Paralympic champion Sophie Christiansen is approaching Tokyo with a different mindset. 

The Godalming equestrian star is an eight-time Paralympic gold medallist with titles in the freestyle and championship dressage events, as well as the team competition. 

The 31-year-old has competed in every Paralympic Games since Athens in 2004 when she was 16 having taken up dressage just three years prior.

Christiansen set up a crowdfunding page this year and began the Sophie’s Gold Club last October to help her ensure she could make it to Tokyo.

“After Rio, 2016 wasn’t a particularly enjoyable year for me and I just felt like my team around me weren’t really on the same page and so I decided to start again,” Christiansen said, who was speaking at a Sainsbury’s store in Godalming.  

“Now I’ve got a wonderful team who support me, and we just have fun. 

“But it’s taken a bit long than I thought it would to get back also because the horse I bought didn’t turn out to be the right match for me

“That set me back a year, but sport is like that it’s always has its ups and downs and hopefully I’m back and can be a good trajectory towards Tokyo with my new young horse.

“It’s been really fun actually just getting to know my fans a bit more and it’s amazing how much they’ve supported me

“I’ve also got to know up and coming riders who are amazing and inspire me as well.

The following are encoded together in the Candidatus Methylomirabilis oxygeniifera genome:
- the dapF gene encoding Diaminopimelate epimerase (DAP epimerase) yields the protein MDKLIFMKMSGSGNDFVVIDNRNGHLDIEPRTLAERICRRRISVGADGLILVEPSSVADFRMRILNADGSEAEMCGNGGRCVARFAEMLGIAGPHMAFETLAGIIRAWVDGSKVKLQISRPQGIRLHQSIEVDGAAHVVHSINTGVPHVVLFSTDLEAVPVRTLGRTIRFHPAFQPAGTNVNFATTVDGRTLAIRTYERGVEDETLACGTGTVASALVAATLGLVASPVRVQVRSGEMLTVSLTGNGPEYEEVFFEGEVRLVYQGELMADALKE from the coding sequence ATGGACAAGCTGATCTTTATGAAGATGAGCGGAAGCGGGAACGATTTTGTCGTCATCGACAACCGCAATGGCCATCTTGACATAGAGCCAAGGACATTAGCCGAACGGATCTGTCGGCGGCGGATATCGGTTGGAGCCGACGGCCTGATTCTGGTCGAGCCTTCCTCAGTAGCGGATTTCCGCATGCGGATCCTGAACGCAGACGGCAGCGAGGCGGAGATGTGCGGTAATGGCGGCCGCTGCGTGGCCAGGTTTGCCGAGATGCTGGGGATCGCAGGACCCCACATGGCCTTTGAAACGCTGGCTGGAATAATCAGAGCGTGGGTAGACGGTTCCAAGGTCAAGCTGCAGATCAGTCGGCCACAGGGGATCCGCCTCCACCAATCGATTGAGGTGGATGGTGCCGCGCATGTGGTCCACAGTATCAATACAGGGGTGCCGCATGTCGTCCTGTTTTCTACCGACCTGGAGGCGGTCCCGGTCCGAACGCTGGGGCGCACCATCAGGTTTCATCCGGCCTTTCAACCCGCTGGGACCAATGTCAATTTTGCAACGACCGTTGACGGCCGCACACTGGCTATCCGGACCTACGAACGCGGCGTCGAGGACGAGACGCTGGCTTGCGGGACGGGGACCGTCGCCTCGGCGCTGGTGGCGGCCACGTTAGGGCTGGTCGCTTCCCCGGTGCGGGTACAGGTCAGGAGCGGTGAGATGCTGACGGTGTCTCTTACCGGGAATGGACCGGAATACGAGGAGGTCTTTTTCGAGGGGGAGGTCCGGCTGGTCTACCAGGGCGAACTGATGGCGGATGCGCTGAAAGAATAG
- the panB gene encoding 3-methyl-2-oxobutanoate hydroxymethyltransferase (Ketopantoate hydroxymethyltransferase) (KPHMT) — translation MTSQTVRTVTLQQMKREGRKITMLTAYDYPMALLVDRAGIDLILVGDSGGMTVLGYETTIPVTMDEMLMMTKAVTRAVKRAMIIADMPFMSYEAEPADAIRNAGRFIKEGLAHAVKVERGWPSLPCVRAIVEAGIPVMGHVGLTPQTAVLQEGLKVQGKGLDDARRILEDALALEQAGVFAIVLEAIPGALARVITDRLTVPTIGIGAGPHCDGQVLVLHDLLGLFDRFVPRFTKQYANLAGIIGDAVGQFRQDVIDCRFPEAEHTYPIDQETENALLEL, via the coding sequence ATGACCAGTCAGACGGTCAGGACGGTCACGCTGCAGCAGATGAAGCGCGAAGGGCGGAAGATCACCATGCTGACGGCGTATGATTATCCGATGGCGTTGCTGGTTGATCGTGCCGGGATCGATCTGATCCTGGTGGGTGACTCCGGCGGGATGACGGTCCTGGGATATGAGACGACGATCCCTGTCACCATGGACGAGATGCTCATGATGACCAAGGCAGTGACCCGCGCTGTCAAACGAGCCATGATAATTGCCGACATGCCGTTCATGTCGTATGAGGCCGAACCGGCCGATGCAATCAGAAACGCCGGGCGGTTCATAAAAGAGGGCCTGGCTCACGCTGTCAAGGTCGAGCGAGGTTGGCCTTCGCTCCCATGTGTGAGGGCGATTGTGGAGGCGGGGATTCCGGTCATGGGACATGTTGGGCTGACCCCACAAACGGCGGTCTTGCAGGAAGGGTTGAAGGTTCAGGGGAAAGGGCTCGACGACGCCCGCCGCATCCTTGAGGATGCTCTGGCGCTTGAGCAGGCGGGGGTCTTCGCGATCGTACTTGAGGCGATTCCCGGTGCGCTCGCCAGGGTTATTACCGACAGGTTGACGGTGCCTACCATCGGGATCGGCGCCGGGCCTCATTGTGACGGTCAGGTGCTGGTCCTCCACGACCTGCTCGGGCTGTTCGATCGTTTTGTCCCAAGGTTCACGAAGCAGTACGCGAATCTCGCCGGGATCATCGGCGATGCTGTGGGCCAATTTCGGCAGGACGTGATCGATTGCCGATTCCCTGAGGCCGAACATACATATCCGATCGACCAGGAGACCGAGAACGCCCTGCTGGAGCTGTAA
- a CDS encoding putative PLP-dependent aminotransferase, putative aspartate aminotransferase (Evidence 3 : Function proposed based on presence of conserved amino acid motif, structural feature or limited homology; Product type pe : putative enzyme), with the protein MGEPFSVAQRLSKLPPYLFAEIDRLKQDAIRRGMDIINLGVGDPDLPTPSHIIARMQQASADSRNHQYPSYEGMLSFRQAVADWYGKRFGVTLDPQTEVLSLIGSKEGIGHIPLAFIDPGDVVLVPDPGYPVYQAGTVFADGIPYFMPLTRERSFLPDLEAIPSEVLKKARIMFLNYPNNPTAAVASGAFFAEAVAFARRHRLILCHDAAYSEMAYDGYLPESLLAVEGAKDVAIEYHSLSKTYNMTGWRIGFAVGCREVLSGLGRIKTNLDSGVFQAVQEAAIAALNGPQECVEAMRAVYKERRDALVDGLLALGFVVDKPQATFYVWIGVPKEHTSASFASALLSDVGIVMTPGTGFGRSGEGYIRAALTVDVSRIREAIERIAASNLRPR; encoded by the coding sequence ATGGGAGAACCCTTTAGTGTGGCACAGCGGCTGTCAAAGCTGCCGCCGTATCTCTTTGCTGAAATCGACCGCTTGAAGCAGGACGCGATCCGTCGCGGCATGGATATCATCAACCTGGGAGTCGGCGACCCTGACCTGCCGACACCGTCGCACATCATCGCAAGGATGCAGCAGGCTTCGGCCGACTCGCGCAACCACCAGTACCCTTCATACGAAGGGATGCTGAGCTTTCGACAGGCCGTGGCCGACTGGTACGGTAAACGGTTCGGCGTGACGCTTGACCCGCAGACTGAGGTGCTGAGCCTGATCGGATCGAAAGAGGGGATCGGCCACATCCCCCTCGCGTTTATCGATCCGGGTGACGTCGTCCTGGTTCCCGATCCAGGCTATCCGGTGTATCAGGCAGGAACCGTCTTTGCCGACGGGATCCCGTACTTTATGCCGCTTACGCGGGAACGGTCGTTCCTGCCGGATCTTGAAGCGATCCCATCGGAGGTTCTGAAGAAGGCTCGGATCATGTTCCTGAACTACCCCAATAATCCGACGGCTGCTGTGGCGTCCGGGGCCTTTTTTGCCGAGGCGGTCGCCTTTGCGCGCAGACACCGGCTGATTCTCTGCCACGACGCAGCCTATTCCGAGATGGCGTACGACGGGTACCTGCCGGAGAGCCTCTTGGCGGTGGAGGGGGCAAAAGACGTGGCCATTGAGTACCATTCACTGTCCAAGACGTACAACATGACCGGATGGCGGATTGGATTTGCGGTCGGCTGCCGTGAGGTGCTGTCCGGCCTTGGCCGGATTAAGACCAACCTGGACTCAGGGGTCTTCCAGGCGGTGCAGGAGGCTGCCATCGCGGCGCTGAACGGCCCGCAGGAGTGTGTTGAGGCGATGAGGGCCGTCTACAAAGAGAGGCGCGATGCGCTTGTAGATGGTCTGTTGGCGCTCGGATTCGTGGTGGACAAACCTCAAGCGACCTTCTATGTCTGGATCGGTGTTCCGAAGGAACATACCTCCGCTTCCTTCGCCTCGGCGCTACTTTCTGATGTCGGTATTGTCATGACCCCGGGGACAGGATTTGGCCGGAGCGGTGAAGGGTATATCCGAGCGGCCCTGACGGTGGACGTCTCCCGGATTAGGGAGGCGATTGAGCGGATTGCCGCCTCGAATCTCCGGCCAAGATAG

“I wasn’t quite sure how it would go down because it’s the first of its kind - I don’t think any para athlete has made a membership club. 

“I was a bit worried I thought I’d get two members but we’re up to nearly 200 now and it’s been going for a now in October.”

During each of the Paralympic Games, Christiansen has had a different horse and this time she hopes to be using Die Furstin, also known as Stella.

With one year until Tokyo, the Paralympic champion has retaining her titles in her sight, but she recognises that her focus has changed and it’s no longer all about victory. 

“My mindset as an athlete is, I always want to do well, I’m an eight-time gold medallist and I feel like anything less than gold would be a disappointment,” Christiansen added, who was helping to promote Sainsbury’s as the longest-standing supporter of ParalympicsGB and a champion of inclusive sport for all.

“However, with my new young horse, the aim is to train her carefully and not to rush it. 

“I think it’s actually a good thing for me to focus on her being quite young and focus on her training rather than the outcome of winning gold.

“I think it shows my growth as an athlete that it doesn’t have to be about winning.”

Sainsbury’s is the longest-standing supporter of ParalympicsGB and a champion of inclusive sport for all. Sainsbury’s commitment to helping customers live well for less has been at the heart of what we do since 1869. For more information on Sainsbury’s commitment to inclusive sport visit